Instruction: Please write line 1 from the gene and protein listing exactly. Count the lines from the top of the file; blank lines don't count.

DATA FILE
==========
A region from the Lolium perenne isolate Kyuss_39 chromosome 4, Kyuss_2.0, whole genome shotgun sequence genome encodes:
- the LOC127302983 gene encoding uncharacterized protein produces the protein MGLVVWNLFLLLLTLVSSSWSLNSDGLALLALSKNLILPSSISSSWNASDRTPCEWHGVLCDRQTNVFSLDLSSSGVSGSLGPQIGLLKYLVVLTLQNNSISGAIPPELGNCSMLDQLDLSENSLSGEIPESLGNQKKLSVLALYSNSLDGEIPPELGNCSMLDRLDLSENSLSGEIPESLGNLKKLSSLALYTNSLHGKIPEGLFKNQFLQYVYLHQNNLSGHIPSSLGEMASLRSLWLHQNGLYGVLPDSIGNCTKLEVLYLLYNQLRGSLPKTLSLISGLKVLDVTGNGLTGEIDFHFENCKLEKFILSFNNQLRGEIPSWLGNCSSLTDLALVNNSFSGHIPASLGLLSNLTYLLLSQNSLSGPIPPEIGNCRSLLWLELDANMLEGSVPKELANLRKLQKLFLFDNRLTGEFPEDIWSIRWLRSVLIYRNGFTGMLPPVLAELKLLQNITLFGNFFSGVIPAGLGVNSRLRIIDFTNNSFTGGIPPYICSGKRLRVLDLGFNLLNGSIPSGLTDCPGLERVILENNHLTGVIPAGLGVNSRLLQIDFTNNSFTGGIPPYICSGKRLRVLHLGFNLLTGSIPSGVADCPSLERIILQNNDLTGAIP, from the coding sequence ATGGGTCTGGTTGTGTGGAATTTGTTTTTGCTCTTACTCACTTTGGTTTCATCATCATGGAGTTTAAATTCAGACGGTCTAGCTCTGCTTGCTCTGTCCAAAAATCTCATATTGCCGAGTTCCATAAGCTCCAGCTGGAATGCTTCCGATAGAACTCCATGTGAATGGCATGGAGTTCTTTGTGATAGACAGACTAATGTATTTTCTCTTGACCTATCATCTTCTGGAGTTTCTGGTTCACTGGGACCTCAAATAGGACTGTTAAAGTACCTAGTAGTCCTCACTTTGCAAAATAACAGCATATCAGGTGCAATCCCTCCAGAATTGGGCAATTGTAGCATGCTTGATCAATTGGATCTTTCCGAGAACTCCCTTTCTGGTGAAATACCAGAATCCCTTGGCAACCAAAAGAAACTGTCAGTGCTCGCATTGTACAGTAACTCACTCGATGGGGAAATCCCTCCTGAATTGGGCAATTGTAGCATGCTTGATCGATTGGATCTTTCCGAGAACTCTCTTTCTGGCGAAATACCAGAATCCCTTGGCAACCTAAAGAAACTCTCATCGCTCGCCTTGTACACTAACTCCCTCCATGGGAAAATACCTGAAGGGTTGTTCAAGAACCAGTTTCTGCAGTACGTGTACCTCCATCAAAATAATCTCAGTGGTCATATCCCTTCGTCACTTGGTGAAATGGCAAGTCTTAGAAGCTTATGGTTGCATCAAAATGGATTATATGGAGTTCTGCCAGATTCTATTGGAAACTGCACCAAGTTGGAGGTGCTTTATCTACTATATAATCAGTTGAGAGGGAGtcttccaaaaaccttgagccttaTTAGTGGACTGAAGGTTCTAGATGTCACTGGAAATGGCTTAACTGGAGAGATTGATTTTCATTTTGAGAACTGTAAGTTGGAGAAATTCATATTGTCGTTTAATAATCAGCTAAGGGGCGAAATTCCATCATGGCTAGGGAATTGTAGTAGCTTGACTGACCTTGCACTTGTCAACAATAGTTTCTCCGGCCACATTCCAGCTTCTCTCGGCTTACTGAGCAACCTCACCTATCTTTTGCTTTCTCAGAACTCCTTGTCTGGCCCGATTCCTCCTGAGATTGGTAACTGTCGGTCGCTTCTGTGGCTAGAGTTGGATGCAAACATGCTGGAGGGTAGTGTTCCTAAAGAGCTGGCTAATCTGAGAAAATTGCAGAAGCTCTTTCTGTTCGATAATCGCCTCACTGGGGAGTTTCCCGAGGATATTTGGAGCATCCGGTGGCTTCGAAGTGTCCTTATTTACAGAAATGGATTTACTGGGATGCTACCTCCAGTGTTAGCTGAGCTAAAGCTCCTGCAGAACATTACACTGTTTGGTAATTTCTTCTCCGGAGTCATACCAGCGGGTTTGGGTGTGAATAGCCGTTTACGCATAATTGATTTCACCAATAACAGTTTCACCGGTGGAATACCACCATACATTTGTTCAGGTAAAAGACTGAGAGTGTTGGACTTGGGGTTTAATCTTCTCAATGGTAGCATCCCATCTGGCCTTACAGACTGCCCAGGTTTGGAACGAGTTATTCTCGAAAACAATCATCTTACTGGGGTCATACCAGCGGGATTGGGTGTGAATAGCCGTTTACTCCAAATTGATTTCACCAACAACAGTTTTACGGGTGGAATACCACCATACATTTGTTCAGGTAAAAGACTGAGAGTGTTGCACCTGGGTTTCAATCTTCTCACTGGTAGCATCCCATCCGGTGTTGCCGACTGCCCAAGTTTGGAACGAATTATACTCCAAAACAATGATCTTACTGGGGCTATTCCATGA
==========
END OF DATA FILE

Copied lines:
A region from the Lolium perenne isolate Kyuss_39 chromosome 4, Kyuss_2.0, whole genome shotgun sequence genome encodes: